Prostaglandin E2 receptor

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Prostaglandin E receptor 2 (subtype EP2), 53kDa
Identifiers
Symbols PTGER2 ; EP2
External IDs OMIM176804 MGI97794 HomoloGene739 IUPHAR: EP2 ChEMBL: 1881 GeneCards: PTGER2 Gene
RNA expression pattern
PBB GE PTGER2 206631 at tn.png
More reference expression data
Orthologs
Species Human Mouse
Entrez 5732 19217
Ensembl ENSG00000125384 ENSMUSG00000037759
UniProt P43116 Q62053
RefSeq (mRNA) NM_000956 NM_008964
RefSeq (protein) NP_000947 NP_032990
Location (UCSC) Chr 14:
52.78 – 52.8 Mb
Chr 14:
44.99 – 45 Mb
PubMed search [1] [2]

Prostaglandin E2 receptor (53kDa), also known as EP2, is a prostaglandin receptor for prostaglandin E2. It is encoded by the human gene PTGER2.[1]

It may be associated with aspirin-induced asthma.[2]

Mechanism[edit]

The receptor is a G-protein coupled receptor, which activates the G protein Gs.[3]


See also[edit]

References[edit]

External links[edit]

  • "Prostanoid Receptor: EP2". IUPHAR Database of Receptors and Ion Channels. International Union of Basic and Clinical Pharmacology. 

Further reading[edit]

  • Duncan AM, Anderson LL, Funk CD, et al. (1995). "Chromosomal localization of the human prostanoid receptor gene family.". Genomics 25 (3): 740–2. doi:10.1016/0888-7543(95)80022-E. PMID 7759114. 
  • Regan JW, Bailey TJ, Pepperl DJ, et al. (1994). "Cloning of a novel human prostaglandin receptor with characteristics of the pharmacologically defined EP2 subtype.". Mol. Pharmacol. 46 (2): 213–20. PMID 8078484. 
  • Bastien L, Sawyer N, Grygorczyk R, et al. (1994). "Cloning, functional expression, and characterization of the human prostaglandin E2 receptor EP2 subtype.". J. Biol. Chem. 269 (16): 11873–7. PMID 8163486.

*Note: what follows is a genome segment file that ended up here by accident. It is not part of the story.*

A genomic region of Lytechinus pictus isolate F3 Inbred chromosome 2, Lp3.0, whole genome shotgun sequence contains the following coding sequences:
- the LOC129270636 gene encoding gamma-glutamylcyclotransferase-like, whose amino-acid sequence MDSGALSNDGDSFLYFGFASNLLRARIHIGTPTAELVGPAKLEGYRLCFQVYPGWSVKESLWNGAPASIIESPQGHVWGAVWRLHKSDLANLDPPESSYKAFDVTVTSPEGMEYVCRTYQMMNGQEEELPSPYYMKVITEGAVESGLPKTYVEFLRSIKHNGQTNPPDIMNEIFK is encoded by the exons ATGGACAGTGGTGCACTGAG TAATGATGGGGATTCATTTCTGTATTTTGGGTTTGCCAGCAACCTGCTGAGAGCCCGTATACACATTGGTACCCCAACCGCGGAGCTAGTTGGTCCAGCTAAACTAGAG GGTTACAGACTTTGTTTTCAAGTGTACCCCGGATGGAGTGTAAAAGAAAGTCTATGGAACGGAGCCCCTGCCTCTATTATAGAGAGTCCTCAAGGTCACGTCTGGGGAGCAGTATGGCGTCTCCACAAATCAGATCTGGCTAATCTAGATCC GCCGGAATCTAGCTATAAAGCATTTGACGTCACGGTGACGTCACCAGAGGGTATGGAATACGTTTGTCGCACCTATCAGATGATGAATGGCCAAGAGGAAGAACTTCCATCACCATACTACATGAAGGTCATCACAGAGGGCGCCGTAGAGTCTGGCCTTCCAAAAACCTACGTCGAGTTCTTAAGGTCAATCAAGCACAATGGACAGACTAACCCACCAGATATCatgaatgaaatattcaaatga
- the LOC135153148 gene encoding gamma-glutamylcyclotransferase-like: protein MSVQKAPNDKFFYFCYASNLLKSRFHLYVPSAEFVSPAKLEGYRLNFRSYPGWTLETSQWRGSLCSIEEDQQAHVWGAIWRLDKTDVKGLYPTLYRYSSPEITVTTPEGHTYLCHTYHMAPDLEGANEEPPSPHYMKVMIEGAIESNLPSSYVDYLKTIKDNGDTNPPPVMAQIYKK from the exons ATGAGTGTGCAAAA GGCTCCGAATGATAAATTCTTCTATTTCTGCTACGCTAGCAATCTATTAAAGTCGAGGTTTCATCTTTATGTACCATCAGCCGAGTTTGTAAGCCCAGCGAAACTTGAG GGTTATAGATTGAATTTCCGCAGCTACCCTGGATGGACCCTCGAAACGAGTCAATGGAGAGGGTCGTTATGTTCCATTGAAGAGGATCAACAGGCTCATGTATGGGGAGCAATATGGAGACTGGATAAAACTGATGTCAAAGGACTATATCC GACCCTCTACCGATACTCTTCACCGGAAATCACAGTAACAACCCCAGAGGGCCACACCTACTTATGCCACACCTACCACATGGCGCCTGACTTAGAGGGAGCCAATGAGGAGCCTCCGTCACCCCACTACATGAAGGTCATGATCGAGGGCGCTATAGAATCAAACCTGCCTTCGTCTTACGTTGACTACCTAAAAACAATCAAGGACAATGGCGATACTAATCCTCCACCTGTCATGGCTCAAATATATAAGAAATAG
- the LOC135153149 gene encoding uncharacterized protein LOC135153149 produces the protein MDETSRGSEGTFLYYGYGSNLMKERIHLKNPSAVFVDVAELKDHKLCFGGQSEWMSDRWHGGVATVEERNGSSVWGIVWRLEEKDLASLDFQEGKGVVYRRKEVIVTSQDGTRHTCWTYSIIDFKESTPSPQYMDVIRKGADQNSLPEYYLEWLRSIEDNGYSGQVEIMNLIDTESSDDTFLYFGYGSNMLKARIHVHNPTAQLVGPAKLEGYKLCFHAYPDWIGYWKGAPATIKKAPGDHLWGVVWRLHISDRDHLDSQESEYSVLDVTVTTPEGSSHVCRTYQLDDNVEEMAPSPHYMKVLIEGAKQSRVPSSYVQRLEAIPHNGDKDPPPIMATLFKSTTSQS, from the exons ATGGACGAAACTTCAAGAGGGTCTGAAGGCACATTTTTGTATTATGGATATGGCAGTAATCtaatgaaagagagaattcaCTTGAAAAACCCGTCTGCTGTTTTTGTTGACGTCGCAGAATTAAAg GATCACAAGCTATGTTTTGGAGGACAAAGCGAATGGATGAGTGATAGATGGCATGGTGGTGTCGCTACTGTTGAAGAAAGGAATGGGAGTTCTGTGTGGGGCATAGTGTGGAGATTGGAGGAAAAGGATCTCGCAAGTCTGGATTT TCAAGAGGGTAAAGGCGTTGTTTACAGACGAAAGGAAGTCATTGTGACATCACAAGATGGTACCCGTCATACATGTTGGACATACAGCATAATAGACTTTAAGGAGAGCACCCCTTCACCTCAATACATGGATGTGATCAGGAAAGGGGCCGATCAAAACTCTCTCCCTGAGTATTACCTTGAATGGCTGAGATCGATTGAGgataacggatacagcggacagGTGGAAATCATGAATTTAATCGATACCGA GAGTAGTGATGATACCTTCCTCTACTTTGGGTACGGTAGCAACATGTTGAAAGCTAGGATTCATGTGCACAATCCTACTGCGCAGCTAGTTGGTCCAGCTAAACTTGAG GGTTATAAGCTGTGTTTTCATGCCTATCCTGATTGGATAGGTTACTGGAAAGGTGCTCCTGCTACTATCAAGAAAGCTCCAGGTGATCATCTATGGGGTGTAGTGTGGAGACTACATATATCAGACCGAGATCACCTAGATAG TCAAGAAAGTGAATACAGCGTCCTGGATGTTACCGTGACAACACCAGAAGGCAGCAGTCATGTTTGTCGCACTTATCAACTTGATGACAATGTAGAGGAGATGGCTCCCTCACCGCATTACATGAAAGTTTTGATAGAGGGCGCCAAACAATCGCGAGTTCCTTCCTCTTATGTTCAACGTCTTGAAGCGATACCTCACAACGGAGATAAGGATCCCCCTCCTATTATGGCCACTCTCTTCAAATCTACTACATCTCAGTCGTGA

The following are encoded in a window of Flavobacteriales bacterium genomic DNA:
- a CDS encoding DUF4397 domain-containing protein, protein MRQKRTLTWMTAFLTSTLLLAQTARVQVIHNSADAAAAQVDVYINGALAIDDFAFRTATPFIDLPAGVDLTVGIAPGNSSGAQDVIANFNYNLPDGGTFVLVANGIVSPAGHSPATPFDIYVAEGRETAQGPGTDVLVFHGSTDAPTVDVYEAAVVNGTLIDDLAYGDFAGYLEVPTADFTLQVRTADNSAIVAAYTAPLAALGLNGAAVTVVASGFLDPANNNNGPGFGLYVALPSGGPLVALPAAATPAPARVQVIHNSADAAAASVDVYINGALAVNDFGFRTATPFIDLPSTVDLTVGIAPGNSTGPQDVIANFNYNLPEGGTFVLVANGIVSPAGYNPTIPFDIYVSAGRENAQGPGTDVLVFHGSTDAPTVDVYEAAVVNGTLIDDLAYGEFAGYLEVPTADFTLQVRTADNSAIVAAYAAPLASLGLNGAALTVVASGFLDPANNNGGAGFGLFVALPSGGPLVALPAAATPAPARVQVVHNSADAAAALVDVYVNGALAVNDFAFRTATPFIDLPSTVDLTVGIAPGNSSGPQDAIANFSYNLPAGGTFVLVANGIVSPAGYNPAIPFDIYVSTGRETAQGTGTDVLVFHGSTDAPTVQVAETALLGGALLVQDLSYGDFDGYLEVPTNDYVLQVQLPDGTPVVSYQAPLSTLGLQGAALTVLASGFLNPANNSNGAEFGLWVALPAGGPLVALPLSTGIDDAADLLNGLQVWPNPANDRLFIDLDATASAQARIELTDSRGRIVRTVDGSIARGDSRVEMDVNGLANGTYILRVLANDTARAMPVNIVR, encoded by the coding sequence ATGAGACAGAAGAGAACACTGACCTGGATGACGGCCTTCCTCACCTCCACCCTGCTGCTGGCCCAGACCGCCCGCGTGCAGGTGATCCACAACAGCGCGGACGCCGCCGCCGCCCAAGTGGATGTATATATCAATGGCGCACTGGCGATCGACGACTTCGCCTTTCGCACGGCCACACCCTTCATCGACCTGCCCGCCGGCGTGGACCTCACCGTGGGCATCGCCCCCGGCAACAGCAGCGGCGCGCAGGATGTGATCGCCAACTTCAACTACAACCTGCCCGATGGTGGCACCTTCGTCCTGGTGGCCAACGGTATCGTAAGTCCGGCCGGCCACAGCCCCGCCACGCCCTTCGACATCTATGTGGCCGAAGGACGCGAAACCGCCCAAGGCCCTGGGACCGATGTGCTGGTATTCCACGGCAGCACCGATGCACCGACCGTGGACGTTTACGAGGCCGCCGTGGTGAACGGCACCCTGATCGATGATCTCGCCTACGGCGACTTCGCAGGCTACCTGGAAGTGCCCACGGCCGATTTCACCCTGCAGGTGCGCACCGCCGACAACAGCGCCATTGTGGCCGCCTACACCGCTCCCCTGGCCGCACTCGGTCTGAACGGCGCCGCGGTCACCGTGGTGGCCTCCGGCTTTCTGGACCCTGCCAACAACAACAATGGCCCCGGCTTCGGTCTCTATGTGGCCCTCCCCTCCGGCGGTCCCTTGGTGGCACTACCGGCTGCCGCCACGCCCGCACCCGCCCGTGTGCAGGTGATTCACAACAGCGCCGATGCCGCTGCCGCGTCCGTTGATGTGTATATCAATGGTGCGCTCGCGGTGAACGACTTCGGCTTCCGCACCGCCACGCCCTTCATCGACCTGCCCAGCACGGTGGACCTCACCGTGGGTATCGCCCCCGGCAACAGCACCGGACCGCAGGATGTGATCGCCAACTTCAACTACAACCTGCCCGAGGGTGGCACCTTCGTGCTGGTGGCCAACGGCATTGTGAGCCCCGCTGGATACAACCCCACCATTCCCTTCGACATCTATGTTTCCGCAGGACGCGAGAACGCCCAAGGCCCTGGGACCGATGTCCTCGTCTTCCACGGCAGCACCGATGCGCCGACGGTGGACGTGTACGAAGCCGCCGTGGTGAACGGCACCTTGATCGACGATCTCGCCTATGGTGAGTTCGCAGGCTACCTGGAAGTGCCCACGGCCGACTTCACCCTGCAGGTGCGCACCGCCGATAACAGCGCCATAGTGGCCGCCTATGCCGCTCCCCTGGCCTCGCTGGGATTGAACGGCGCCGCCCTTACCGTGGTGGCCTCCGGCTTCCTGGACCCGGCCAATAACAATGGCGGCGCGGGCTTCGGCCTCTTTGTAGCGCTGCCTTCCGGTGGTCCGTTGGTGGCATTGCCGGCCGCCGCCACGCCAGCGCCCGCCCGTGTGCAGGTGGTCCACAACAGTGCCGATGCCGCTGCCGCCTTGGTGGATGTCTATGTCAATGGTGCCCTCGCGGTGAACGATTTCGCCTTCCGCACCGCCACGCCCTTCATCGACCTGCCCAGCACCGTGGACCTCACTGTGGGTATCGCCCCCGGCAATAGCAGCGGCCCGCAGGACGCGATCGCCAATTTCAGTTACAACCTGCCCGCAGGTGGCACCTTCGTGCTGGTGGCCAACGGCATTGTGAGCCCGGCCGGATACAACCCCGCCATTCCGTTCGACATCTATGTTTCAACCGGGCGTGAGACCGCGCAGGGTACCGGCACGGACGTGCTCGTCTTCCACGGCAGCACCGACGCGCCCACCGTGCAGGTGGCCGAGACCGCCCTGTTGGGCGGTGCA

• An S, Yang J, Xia M, Goetzl EJ (1994). "Cloning and expression of the EP2 subtype of human receptors for prostaglandin E2.". Biochem. Biophys. Res. Commun. 197 (1): 263–70. doi:10.1006/bbrc.1993.2470. PMID 8250933. 
  • Stillman BA, Breyer MD, Breyer RM (1999). "Importance of the extracellular domain for prostaglandin EP(2) receptor function.". Mol. Pharmacol. 56 (3): 545–51. PMID 10462542. 
  • Smock SL, Pan LC, Castleberry TA, et al. (1999). "Cloning, structural characterization, and chromosomal localization of the gene encoding the human prostaglandin E(2) receptor EP2 subtype.". Gene 237 (2): 393–402. doi:10.1016/S0378-1119(99)00323-6. PMID 10521663. 
  • Desai S, April H, Nwaneshiudu C, Ashby B (2001). "Comparison of agonist-induced internalization of the human EP2 and EP4 prostaglandin receptors: role of the carboxyl terminus in EP4 receptor sequestration.". Mol. Pharmacol. 58 (6): 1279–86. PMID 11093764. 
  • Duckworth N, Marshall K, Clayton JK (2002). "An investigation of the effect of the prostaglandin EP2 receptor agonist, butaprost, on the human isolated myometrium from pregnant and non-pregnant women.". J. Endocrinol. 172 (2): 263–9. doi:10.1677/joe.0.1720263. PMID 11834444. 
  • Kyveris A, Maruscak E, Senchyna M (2002). "Optimization of RNA isolation from human ocular tissues and analysis of prostanoid receptor mRNA expression using RT-PCR.". Mol. Vis. 8: 51–8. PMID 11951086.